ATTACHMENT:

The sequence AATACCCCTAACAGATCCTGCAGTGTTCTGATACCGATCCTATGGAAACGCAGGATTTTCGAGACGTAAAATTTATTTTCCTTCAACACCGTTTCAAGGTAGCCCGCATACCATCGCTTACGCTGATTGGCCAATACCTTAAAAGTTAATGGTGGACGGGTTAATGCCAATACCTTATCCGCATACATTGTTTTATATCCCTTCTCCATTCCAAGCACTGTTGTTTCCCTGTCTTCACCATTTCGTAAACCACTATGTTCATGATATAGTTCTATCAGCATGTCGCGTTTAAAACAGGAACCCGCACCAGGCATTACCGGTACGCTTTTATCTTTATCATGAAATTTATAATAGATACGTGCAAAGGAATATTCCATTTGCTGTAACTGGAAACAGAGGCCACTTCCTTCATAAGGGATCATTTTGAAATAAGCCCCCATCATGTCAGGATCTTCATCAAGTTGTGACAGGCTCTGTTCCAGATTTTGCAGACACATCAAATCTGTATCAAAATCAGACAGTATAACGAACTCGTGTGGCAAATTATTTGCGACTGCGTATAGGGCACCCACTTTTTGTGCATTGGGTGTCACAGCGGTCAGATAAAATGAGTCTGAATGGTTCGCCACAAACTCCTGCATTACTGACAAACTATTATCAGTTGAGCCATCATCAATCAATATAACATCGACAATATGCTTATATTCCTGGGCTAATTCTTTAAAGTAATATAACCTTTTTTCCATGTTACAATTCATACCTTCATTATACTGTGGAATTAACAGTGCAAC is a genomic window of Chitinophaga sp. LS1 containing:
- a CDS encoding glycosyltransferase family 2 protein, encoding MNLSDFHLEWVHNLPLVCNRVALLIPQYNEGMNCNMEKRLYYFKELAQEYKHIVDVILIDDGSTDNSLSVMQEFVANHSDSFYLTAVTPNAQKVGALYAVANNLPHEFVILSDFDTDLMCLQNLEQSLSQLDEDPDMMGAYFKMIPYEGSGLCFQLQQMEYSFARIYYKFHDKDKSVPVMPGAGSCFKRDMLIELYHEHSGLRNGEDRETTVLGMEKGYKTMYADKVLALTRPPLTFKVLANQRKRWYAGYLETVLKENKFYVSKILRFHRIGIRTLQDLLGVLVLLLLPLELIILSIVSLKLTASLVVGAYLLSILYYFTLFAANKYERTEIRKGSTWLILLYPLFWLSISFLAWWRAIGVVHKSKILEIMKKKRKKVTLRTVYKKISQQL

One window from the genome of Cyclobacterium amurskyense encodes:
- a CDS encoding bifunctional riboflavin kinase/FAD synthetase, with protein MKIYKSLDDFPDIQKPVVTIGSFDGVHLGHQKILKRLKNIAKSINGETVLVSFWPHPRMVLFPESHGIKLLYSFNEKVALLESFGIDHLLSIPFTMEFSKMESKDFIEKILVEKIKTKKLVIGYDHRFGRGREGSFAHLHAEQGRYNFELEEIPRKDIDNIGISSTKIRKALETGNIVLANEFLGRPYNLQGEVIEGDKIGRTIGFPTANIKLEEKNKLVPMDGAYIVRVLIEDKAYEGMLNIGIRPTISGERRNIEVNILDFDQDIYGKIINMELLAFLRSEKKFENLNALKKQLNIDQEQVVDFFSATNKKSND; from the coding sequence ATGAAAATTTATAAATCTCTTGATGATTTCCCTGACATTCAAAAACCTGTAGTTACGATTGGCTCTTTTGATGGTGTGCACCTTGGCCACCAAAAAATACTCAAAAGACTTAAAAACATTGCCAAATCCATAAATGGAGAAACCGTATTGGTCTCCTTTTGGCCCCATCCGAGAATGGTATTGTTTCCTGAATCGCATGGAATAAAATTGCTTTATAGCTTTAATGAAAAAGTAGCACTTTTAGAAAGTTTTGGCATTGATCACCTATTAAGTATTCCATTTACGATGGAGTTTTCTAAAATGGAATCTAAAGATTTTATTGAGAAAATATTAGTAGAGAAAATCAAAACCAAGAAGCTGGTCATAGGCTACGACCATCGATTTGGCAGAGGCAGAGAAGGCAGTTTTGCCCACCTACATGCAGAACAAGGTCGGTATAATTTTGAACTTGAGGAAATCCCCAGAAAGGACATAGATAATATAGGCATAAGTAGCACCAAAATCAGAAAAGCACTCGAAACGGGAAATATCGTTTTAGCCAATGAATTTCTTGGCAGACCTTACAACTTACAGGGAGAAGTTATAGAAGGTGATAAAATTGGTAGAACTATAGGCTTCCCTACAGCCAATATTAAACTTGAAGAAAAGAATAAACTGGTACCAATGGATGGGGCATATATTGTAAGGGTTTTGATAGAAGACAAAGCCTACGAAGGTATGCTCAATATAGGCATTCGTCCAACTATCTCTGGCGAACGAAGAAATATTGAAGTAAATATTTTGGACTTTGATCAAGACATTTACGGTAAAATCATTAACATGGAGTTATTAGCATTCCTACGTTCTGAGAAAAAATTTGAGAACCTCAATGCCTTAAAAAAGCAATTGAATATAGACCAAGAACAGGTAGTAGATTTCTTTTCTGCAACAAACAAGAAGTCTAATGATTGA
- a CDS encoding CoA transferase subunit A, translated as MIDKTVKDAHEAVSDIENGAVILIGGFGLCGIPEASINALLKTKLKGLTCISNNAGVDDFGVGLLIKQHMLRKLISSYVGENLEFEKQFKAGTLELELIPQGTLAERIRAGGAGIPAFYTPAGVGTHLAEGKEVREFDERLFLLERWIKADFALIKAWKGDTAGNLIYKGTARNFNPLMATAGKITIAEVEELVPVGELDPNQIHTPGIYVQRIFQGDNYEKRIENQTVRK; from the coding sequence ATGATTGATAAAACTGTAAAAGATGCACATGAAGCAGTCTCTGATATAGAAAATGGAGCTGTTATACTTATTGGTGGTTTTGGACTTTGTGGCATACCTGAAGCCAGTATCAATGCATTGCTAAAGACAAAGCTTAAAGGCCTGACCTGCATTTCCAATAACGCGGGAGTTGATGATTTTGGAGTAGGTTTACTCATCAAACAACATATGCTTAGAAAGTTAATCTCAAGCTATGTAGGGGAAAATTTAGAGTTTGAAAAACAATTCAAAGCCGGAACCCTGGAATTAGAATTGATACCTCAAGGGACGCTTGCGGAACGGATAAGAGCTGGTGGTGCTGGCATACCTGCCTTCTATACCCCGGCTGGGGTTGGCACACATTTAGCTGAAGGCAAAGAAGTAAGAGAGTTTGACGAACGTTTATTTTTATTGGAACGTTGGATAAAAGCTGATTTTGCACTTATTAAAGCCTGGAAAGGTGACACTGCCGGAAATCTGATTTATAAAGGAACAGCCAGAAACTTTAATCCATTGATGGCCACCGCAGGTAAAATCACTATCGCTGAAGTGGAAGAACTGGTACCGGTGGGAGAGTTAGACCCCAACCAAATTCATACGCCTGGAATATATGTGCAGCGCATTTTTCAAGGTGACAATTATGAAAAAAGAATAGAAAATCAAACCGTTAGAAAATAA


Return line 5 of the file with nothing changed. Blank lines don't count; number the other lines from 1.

- a CDS encoding CoA transferase subunit A, translated as MIDKTVKDAHEAVSDIENGAVILIGGFGLCGIPEASINALLKTKLKGLTCISNNAGVDDFGVGLLIKQHMLRKLISSYVGENLEFEKQFKAGTLELELIPQGTLAERIRAGGAGIPAFYTPAGVGTHLAEGKEVREFDERLFLLERWIKADFALIKAWKGDTAGNLIYKGTARNFNPLMATAGKITIAEVEELVPVGELDPNQIHTPGIYVQRIFQGDNYEKRIENQTVRK; from the coding sequence ATGATTGATAAAACTGTAAAAGATGCACATGAAGCAGTCTCTGATATAGAAAATGGAGCTGTTATACTTATTGGTGGTTTTGGACTTTGTGGCATACCTGAAGCCAGTATCAATGCATTGCTAAAGACAAAGCTTAAAGGCCTGACCTGCATTTCCAATAACGCGGGAGTTGATGATTTTGGAGTAGGTTTACTCATCAAACAACATATGCTTAGAAAGTTAATCTCAAGCTATGTAGGGGAAAATTTAGAGTTTGAAAAACAATTCAAAGCCGGAACCCTGGAATTAGAATTGATACCTCAAGGGACGCTTGCGGAACGGATAAGAGCTGGTGGTGCTGGCATACCTGCCTTCTATACCCCGGCTGGGGTTGGCACACATTTAGCTGAAGGCAAAGAAGTAAGAGAGTTTGACGAACGTTTATTTTTATTGGAACGTTGGATAAAAGCTGATTTTGCACTTATTAAAGCCTGGAAAGGTGACACTGCCGGAAATCTGATTTATAAAGGAACAGCCAGAAACTTTAATCCATTGATGGCCACCGCAGGTAAAATCACTATCGCTGAAGTGGAAGAACTGGTACCGGTGGGAGAGTTAGACCCCAACCAAATTCATACGCCTGGAATATATGTGCAGCGCATTTTTCAAGGTGACAATTATGAAAAAAGAATAGAAAATCAAACCGTTAGAAAATAA